An organization’s processes are made up of innumerable, interdependent basic workflows. Failure to satisfy the conditions or the timeline in any one workflow can result in resentment, resignation, and loss of trust between the people involved—which can impact all workflows in which these individuals participate. In a mechanistic culture, repeated failure to produce satisfaction reinforces the command-and-control paradigm. A person who fails to deliver becomes a ‘problem’ (or at very least the source of the problem) and ceases to be a person. Much time and effort is wasted trying to control, motivate, or relocate the ‘problem’ to improve the basic flow of work.

Exposing Waste

Organizations normally look at waste in physical and material terms. The typical solution: increase organizational complexity and add more technology to identify and eliminate redundancy and ‘unnecessary procedures’. This often leads to a downward spiral in which the more efforts made to reduce waste, the less it is eliminated. Bureaucracy and self-justifying practices thrive. Solutions to the problem of waste produce more problems and eventually reduce morale.

Observing work as a series of committed conversations focused on coordinating action allows us to see ‘waste’ from a new perspective. It is essentially comprised of:

  • A lack of coordination (through the use of requests, promises and declarations)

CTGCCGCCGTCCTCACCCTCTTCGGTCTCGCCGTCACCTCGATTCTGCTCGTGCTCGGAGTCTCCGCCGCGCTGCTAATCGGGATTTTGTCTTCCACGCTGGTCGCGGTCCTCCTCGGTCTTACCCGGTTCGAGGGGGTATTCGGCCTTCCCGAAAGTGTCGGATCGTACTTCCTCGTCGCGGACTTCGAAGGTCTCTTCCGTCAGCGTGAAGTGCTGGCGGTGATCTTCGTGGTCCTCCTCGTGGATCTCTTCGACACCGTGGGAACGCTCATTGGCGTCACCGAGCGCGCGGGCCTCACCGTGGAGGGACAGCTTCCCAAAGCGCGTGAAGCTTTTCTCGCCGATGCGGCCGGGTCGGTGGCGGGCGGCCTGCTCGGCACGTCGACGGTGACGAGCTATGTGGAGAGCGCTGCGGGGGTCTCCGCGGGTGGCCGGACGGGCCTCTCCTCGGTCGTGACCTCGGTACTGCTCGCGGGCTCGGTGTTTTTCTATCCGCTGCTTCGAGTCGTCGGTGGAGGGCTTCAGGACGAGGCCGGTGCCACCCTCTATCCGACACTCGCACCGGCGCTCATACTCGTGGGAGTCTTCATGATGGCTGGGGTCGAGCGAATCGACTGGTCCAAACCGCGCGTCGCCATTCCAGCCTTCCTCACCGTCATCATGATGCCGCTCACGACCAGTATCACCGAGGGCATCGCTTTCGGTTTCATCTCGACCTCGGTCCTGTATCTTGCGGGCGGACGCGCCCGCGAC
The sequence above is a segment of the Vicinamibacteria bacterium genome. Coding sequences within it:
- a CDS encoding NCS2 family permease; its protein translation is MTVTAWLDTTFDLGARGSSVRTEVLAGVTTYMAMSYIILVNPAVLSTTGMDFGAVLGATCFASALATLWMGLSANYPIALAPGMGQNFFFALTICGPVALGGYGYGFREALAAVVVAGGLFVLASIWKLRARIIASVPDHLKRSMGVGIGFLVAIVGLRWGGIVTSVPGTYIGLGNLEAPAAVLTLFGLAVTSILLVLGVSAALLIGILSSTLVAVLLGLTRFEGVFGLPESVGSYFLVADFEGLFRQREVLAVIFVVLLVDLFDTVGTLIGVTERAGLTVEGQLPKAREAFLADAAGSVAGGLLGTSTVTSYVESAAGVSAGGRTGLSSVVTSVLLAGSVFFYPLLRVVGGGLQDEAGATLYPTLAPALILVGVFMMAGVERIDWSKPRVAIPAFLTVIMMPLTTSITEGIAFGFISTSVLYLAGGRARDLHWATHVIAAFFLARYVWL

• A lack of trust among participants
  • Insufficient commitment to clarifying the conditions of satisfaction
  • Inadequate commitment to fulfilling the conditions of satisfaction.

Whenever individuals are unclear about their commitments in a relationship, when a basic action in the workflow is incomplete, or when roles are unclear, we experience confusion, delays, unnecessary actions, and breakdowns in relationships. We can avoid ambiguity, misunderstanding, and dissatisfaction by focusing on specific speech acts in each phase of every workflow process. Rather than viewing the people or the ‘system’ as the problem, we can focus on clarifying and fulfilling the conditions of satisfaction for specific requests.

Commitments in Action

Committed speaking and listening is not necessarily comfortable. Nor is it a panacea. But it does offer us a way to bring breakdowns to the surface and to resolve them quickly. It can be the basis for building relationships and trust. And it can help us observe how we coordinate our commitments.

Using the basic distinctions of committed speaking and listening, we can learn to listen for opportunities to coordinate our actions more effectively and to observe when coordinated action is breaking down. Rather than focusing on defending a point of view, we can focus our attention on why we are having a conversation. And what we may once have viewed as ‘waste’ can be seen as an opportunity: to build relationship, promote creativity and innovation, and to possibly redesign the organization and our work processes to enable people to effectively navigate their network of relationships.